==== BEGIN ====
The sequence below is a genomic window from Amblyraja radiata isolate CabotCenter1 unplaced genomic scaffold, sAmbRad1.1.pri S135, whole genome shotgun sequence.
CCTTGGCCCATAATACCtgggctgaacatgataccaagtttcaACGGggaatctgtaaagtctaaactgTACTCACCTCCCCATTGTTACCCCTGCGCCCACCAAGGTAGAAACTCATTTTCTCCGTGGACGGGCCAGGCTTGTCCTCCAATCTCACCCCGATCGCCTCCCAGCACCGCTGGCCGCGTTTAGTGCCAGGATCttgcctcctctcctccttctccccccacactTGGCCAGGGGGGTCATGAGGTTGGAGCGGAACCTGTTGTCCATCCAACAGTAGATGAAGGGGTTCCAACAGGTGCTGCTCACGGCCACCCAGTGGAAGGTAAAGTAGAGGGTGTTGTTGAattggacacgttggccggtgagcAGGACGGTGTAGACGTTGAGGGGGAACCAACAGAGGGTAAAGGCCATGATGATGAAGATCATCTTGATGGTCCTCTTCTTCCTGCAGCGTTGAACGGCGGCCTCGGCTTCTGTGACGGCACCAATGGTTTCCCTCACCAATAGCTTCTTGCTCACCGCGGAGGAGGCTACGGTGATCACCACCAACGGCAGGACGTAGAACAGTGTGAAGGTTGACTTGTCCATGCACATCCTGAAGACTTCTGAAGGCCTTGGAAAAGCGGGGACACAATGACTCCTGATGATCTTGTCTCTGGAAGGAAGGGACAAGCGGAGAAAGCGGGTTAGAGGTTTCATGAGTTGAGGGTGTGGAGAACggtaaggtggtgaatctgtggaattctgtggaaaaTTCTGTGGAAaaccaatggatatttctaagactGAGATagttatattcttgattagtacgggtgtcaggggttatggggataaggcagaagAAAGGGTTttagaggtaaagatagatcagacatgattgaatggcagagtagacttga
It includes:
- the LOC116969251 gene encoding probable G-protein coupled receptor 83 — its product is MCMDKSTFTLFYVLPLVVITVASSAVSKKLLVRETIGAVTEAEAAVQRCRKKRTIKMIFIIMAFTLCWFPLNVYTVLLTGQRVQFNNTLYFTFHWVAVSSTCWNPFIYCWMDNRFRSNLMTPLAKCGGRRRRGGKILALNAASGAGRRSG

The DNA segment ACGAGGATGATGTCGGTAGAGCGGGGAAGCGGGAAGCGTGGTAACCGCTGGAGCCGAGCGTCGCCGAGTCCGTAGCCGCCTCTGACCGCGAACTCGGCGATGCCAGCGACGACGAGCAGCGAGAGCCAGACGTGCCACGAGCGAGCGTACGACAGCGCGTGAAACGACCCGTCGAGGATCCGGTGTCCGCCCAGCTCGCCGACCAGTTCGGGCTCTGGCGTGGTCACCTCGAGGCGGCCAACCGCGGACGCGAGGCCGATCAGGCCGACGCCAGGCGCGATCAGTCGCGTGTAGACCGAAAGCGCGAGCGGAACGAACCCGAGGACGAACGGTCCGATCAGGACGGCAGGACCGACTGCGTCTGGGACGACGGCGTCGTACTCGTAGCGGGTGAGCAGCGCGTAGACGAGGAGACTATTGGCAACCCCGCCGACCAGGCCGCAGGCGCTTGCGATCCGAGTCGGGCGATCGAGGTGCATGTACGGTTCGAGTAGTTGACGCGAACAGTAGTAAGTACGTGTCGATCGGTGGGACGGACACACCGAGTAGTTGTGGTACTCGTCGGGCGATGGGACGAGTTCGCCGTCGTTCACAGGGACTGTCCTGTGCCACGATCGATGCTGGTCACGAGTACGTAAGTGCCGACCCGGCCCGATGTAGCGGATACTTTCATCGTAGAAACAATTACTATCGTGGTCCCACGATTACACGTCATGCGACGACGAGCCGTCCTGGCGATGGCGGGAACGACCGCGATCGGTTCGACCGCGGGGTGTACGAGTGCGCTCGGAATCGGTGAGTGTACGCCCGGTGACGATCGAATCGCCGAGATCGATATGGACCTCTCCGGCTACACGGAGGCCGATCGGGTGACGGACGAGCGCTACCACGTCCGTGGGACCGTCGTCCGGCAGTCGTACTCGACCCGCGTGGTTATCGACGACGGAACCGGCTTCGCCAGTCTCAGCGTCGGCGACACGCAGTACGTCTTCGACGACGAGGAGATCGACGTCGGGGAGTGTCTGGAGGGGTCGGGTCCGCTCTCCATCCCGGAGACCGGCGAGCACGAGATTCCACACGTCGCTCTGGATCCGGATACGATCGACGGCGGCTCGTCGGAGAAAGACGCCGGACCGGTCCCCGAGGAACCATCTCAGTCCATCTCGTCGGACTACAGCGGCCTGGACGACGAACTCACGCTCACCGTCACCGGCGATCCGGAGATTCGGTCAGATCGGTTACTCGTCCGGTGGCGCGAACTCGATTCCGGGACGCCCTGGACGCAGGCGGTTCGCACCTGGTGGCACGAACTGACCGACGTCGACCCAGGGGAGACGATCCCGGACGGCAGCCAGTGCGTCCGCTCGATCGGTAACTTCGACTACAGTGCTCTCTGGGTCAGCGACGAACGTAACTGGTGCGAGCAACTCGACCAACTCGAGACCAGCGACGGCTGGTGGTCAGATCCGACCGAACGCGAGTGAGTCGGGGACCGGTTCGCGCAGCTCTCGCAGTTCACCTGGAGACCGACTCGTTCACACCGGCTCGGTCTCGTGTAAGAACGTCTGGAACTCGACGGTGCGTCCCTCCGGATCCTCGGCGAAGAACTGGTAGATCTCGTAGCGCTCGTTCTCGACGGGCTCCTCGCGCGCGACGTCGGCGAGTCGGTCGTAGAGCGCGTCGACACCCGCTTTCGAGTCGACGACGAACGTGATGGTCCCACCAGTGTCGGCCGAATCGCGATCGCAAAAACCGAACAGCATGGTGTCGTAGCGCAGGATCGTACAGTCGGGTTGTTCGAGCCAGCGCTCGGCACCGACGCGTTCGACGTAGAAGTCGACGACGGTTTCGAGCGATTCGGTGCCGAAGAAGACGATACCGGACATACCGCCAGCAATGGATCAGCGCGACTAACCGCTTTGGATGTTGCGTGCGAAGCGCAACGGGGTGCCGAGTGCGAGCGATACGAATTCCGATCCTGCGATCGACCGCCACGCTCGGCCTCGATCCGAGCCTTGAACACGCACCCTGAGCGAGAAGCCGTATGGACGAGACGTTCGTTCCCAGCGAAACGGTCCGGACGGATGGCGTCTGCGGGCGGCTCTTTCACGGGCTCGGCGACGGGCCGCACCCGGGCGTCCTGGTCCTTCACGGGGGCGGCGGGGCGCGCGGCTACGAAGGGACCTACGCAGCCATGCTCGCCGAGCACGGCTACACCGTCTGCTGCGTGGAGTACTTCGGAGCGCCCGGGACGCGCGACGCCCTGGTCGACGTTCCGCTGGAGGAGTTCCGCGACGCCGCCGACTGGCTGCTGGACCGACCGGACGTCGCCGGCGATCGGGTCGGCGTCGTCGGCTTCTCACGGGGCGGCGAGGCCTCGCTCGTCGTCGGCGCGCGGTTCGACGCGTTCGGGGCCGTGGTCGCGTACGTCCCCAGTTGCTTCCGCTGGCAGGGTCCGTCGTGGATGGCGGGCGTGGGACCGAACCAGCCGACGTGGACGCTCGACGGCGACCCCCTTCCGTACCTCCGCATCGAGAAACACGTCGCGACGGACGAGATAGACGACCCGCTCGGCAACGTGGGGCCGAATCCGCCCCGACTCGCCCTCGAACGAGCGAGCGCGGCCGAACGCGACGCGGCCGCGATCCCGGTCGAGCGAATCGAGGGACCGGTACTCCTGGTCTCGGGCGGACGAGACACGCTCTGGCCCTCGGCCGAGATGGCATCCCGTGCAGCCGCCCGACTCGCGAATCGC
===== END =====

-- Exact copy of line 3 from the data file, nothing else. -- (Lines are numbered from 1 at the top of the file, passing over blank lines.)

It includes: